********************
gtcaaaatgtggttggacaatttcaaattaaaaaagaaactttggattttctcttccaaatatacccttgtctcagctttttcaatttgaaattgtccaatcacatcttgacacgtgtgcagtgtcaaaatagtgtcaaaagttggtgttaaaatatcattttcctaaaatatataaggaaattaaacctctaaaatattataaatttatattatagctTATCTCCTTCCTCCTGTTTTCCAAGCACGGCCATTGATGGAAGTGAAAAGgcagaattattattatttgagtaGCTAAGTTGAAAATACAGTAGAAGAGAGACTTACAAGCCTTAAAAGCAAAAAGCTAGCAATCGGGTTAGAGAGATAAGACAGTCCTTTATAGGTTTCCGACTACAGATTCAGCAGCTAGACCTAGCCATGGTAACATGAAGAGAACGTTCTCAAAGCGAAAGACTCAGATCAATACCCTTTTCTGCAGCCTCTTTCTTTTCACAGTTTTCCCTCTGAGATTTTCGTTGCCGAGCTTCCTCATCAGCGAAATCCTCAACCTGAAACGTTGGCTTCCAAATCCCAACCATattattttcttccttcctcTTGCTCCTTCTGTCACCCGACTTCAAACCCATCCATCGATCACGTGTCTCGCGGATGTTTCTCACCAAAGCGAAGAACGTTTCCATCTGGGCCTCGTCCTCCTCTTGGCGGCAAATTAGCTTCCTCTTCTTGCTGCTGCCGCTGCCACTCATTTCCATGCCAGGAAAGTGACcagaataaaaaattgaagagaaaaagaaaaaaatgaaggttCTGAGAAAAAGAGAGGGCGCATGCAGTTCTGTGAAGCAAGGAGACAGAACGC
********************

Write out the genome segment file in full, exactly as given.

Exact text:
gtcaaaatgtggttggacaatttcaaattaaaaaagaaactttggattttctcttccaaatatacccttgtctcagctttttcaatttgaaattgtccaatcacatcttgacacgtgtgcagtgtcaaaatagtgtcaaaagttggtgttaaaatatcattttcctaaaatatataaggaaattaaacctctaaaatattataaatttatattatagctTATCTCCTTCCTCCTGTTTTCCAAGCACGGCCATTGATGGAAGTGAAAAGgcagaattattattatttgagtaGCTAAGTTGAAAATACAGTAGAAGAGAGACTTACAAGCCTTAAAAGCAAAAAGCTAGCAATCGGGTTAGAGAGATAAGACAGTCCTTTATAGGTTTCCGACTACAGATTCAGCAGCTAGACCTAGCCATGGTAACATGAAGAGAACGTTCTCAAAGCGAAAGACTCAGATCAATACCCTTTTCTGCAGCCTCTTTCTTTTCACAGTTTTCCCTCTGAGATTTTCGTTGCCGAGCTTCCTCATCAGCGAAATCCTCAACCTGAAACGTTGGCTTCCAAATCCCAACCATattattttcttccttcctcTTGCTCCTTCTGTCACCCGACTTCAAACCCATCCATCGATCACGTGTCTCGCGGATGTTTCTCACCAAAGCGAAGAACGTTTCCATCTGGGCCTCGTCCTCCTCTTGGCGGCAAATTAGCTTCCTCTTCTTGCTGCTGCCGCTGCCACTCATTTCCATGCCAGGAAAGTGACcagaataaaaaattgaagagaaaaagaaaaaaatgaaggttCTGAGAAAAAGAGAGGGCGCATGCAGTTCTGTGAAGCAAGGAGACAGAACGC